Excerpt from The Renegade

23 Jul

Excerpt from The Renegade

Due for release September 2015.

The Renegade

The Renegade

Chapter One

Alex Clarke tried to keep her composure, afraid that if her true emotions surfaced they would only add to her dad’s suffering. She bit down painfully on her tongue, silencing the hysteria clawing up her throat. A hot trickle of coppery blood was enough to keep her screams at bay.

She watched as her dad suffered yet another violent coughing fit, his gaunt face contorted with pain as he struggled to catch each labouring breath. The rattling sound from his chest had grown louder. His bulky frame was misleading, as his body was helplessly weak and frail. His clothes were saturated with sweat and bloody mucus. A thick layer of perspiration coated his skin, while his body shivered as the raging fever continued to ravage him.

Alex looked away. She knew he hated her to see him so weak. In truth, he no longer resembled the strong and powerful protector of their family. The anguish of remembering him as the gentle giant who’d taught her how to ride a bike, told exciting bedtime stories, and taken her on adventures hurt more than she’d believed possible.

As an only child, she’d never wanted for anything or been lonely. The three of them had been content and happy with their little family unit. Her parents wholeheartedly supported her in whatever she’d endeavoured to do. At sixteen, she’d finally gathered enough courage to tell them she was a lesbian and they’d accepted her without judgement. In later years, her partner Dianne had been warmly welcomed into their family, and for eighteen months they’d all been happy together.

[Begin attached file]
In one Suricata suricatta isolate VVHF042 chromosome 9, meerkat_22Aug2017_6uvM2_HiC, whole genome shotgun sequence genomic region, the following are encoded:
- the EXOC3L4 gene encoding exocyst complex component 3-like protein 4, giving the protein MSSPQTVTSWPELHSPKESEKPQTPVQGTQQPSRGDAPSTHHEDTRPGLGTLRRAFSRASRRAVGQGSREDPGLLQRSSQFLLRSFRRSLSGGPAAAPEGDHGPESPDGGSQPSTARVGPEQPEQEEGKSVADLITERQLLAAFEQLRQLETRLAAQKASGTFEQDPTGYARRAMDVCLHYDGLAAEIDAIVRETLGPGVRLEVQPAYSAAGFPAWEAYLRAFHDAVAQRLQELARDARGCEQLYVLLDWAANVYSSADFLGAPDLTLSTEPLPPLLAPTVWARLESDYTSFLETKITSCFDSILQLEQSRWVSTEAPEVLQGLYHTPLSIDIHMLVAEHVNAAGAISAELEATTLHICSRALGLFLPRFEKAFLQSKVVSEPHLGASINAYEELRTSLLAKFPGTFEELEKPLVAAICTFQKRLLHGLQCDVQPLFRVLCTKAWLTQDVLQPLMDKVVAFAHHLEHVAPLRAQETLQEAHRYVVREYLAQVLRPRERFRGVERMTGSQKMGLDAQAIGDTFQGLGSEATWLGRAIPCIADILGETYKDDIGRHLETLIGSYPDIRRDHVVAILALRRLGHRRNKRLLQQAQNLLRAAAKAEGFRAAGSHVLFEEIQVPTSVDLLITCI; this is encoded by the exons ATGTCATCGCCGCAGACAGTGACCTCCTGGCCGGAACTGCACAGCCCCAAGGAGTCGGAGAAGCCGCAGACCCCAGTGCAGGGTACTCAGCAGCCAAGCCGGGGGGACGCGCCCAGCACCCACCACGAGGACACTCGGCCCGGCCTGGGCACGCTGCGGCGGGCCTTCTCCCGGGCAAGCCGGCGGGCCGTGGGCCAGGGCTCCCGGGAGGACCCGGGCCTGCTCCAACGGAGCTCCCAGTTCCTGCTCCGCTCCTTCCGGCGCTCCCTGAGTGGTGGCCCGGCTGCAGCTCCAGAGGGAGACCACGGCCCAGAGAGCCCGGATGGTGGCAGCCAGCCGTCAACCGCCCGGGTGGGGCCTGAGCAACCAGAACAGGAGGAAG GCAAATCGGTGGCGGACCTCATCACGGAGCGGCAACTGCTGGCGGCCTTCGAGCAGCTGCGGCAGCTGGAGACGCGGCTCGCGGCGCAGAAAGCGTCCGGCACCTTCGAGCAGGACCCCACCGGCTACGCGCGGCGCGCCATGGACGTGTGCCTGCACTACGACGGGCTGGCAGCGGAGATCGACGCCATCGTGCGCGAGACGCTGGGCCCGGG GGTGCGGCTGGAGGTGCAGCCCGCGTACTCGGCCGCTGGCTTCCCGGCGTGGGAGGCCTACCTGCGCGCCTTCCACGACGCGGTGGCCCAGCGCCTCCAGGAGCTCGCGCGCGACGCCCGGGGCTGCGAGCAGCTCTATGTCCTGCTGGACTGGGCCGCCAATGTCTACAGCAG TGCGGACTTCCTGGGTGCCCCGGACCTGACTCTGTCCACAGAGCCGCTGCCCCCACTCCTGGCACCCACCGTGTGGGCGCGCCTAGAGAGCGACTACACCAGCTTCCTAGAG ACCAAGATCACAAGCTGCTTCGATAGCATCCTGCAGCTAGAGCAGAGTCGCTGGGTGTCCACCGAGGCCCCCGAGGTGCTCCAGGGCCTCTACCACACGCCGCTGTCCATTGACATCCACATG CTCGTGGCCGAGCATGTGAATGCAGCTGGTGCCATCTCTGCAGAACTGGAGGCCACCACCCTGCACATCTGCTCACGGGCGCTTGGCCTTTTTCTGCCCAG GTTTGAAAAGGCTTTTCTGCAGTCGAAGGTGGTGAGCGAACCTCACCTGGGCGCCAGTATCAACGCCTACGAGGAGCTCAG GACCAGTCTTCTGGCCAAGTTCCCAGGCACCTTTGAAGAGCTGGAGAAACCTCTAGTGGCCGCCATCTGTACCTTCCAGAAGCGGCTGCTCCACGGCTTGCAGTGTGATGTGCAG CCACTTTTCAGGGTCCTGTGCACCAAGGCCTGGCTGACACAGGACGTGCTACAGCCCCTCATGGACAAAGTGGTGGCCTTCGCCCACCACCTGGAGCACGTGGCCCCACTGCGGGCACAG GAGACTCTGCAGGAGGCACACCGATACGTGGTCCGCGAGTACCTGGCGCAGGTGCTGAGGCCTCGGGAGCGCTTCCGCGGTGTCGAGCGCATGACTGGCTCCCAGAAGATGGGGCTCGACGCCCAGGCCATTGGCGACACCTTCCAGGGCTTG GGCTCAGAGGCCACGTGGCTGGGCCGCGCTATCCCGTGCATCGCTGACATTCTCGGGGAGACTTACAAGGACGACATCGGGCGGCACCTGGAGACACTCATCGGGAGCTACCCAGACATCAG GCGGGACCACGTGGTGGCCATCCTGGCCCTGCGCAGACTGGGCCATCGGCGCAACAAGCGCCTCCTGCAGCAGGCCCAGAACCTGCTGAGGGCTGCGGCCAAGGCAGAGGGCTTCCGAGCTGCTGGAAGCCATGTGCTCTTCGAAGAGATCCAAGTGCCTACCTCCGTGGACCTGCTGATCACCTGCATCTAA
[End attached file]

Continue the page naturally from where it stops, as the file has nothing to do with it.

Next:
Things had been perfect.

The perfect days they shared had turned into perfect months and had passed by quickly. In the blink of an eye, all hell broke loose. Within months, everything had gone to shit. Everyone and everything she loved, except for her dad, was gone. Soon he’d leave her, too.

She sensed the coughing fit subside and reluctantly returned her gaze to him. Besides herself, he was the only living person that remained.

“You’ve everything packed…like I showed you?” he asked, his voice nothing more than an audible rasp.

“Yes.” She grimaced at the pain it caused him to speak.

He gave a weak nod and his gaze met hers for a fleeting second before she looked away. The familiar blue rings of his eyes were set against the startling red backdrop that had once been white. Although his eyes had been this way for two days now, she still found it impossible to bear. The cause of the unnatural red eyes hadn’t been properly explained. It’d been listed as one of the main symptoms of the strain. She guessed it probably had something to do with the pressure caused from the violent coughing. Regardless of its cause, it was another indicator of the final stages of the Red Death. The sensational name was first used by the media, and by the time scientists had come up with an official name for it, the Red Death had already stuck.

She’d witnessed its devastating course from beginning until end twice before—first with Dianne, then only days later, with her mum. She was certain her dad was in the last and most horrific stages. Worse still was the knowledge there was nothing she could do to help or even mildly relieve his suffering.